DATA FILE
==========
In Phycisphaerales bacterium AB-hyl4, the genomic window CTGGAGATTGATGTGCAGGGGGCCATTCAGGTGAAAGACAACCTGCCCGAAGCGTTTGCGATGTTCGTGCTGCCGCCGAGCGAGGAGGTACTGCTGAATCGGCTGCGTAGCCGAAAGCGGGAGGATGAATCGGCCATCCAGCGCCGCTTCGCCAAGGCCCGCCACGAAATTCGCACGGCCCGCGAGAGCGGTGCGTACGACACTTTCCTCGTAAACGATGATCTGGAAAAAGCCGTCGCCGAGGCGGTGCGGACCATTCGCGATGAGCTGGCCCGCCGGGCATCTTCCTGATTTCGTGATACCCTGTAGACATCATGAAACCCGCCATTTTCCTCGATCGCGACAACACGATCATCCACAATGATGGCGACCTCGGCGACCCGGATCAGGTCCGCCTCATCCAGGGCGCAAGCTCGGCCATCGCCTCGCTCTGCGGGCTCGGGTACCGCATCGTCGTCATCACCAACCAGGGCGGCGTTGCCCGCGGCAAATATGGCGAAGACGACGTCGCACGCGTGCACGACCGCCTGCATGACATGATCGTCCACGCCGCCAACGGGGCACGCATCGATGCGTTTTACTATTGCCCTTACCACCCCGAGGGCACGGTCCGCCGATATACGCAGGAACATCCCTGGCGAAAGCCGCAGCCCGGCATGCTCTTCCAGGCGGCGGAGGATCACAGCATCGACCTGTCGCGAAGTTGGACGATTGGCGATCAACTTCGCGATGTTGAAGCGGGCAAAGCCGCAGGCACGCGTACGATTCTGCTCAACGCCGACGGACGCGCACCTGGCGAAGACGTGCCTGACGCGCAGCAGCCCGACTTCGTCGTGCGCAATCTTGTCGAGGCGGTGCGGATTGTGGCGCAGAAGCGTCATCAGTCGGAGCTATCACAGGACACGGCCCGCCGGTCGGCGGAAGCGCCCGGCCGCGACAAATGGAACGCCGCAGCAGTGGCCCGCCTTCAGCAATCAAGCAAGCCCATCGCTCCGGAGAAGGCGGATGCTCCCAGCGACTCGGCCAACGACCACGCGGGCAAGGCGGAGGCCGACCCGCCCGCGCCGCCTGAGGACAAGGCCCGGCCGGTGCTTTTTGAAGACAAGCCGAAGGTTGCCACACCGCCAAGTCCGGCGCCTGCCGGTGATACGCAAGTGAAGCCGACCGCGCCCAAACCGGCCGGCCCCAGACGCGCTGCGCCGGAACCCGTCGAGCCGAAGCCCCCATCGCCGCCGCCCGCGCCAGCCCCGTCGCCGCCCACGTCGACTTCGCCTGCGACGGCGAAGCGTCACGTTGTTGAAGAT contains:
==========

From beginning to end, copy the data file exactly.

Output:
In Phycisphaerales bacterium AB-hyl4, the genomic window CTGGAGATTGATGTGCAGGGGGCCATTCAGGTGAAAGACAACCTGCCCGAAGCGTTTGCGATGTTCGTGCTGCCGCCGAGCGAGGAGGTACTGCTGAATCGGCTGCGTAGCCGAAAGCGGGAGGATGAATCGGCCATCCAGCGCCGCTTCGCCAAGGCCCGCCACGAAATTCGCACGGCCCGCGAGAGCGGTGCGTACGACACTTTCCTCGTAAACGATGATCTGGAAAAAGCCGTCGCCGAGGCGGTGCGGACCATTCGCGATGAGCTGGCCCGCCGGGCATCTTCCTGATTTCGTGATACCCTGTAGACATCATGAAACCCGCCATTTTCCTCGATCGCGACAACACGATCATCCACAATGATGGCGACCTCGGCGACCCGGATCAGGTCCGCCTCATCCAGGGCGCAAGCTCGGCCATCGCCTCGCTCTGCGGGCTCGGGTACCGCATCGTCGTCATCACCAACCAGGGCGGCGTTGCCCGCGGCAAATATGGCGAAGACGACGTCGCACGCGTGCACGACCGCCTGCATGACATGATCGTCCACGCCGCCAACGGGGCACGCATCGATGCGTTTTACTATTGCCCTTACCACCCCGAGGGCACGGTCCGCCGATATACGCAGGAACATCCCTGGCGAAAGCCGCAGCCCGGCATGCTCTTCCAGGCGGCGGAGGATCACAGCATCGACCTGTCGCGAAGTTGGACGATTGGCGATCAACTTCGCGATGTTGAAGCGGGCAAAGCCGCAGGCACGCGTACGATTCTGCTCAACGCCGACGGACGCGCACCTGGCGAAGACGTGCCTGACGCGCAGCAGCCCGACTTCGTCGTGCGCAATCTTGTCGAGGCGGTGCGGATTGTGGCGCAGAAGCGTCATCAGTCGGAGCTATCACAGGACACGGCCCGCCGGTCGGCGGAAGCGCCCGGCCGCGACAAATGGAACGCCGCAGCAGTGGCCCGCCTTCAGCAATCAAGCAAGCCCATCGCTCCGGAGAAGGCGGATGCTCCCAGCGACTCGGCCAACGACCACGCGGGCAAGGCGGAGGCCGACCCGCCCGCGCCGCCTGAGGACAAGGCCCGGCCGGTGCTTTTTGAAGACAAGCCGAAGGTTGCCACACCGCCAAGTCCGGCGCCTGCCGGTGATACGCAAGTGAAGCCGACCGCGCCCAAACCGGCCGGCCCCAGACGCGCTGCGCCGGAACCCGTCGAGCCGAAGCCCCCATCGCCGCCGCCCGCGCCAGCCCCGTCGCCGCCCACGTCGACTTCGCCTGCGACGGCGAAGCGTCACGTTGTTGAAGAT contains: